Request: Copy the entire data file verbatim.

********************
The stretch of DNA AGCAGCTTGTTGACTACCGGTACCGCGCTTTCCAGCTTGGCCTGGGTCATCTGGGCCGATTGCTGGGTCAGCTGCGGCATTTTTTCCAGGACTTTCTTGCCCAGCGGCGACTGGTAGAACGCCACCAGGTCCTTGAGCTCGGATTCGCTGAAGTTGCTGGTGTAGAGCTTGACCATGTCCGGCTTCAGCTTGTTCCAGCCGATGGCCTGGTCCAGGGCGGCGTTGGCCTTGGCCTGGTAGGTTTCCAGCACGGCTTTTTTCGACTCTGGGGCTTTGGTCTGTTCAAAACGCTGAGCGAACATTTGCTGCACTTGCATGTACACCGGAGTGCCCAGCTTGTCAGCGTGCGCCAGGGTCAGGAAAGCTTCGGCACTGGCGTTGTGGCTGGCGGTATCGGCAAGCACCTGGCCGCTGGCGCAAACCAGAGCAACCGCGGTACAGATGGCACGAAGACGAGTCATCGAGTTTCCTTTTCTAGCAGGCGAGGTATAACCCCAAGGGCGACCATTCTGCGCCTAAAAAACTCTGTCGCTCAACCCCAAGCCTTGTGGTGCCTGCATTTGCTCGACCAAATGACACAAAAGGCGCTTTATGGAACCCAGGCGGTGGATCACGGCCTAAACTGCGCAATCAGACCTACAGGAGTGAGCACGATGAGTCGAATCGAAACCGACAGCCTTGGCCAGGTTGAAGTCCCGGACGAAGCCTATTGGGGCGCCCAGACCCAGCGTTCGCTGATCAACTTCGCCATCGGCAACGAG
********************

The stretch of DNA AGCAGCTTGTTGACTACCGGTACCGCGCTTTCCAGCTTGGCCTGGGTCATCTGGGCCGATTGCTGGGTCAGCTGCGGCATTTTTTCCAGGACTTTCTTGCCCAGCGGCGACTGGTAGAACGCCACCAGGTCCTTGAGCTCGGATTCGCTGAAGTTGCTGGTGTAGAGCTTGACCATGTCCGGCTTCAGCTTGTTCCAGCCGATGGCCTGGTCCAGGGCGGCGTTGGCCTTGGCCTGGTAGGTTTCCAGCACGGCTTTTTTCGACTCTGGGGCTTTGGTCTGTTCAAAACGCTGAGCGAACATTTGCTGCACTTGCATGTACACCGGAGTGCCCAGCTTGTCAGCGTGCGCCAGGGTCAGGAAAGCTTCGGCACTGGCGTTGTGGCTGGCGGTATCGGCAAGCACCTGGCCGCTGGCGCAAACCAGAGCAACCGCGGTACAGATGGCACGAAGACGAGTCATCGAGTTTCCTTTTCTAGCAGGCGAGGTATAACCCCAAGGGCGACCATTCTGCGCCTAAAAAACTCTGTCGCTCAACCCCAAGCCTTGTGGTGCCTGCATTTGCTCGACCAAATGACACAAAAGGCGCTTTATGGAACCCAGGCGGTGGATCACGGCCTAAACTGCGCAATCAGACCTACAGGAGTGAGCACGATGAGTCGAATCGAAACCGACAGCCTTGGCCAGGTTGAAGTCCCGGACGAAGCCTATTGGGGCGCCCAGACCCAGCGTTCGCTGATCAACTTCGCCATCGGCAACGAG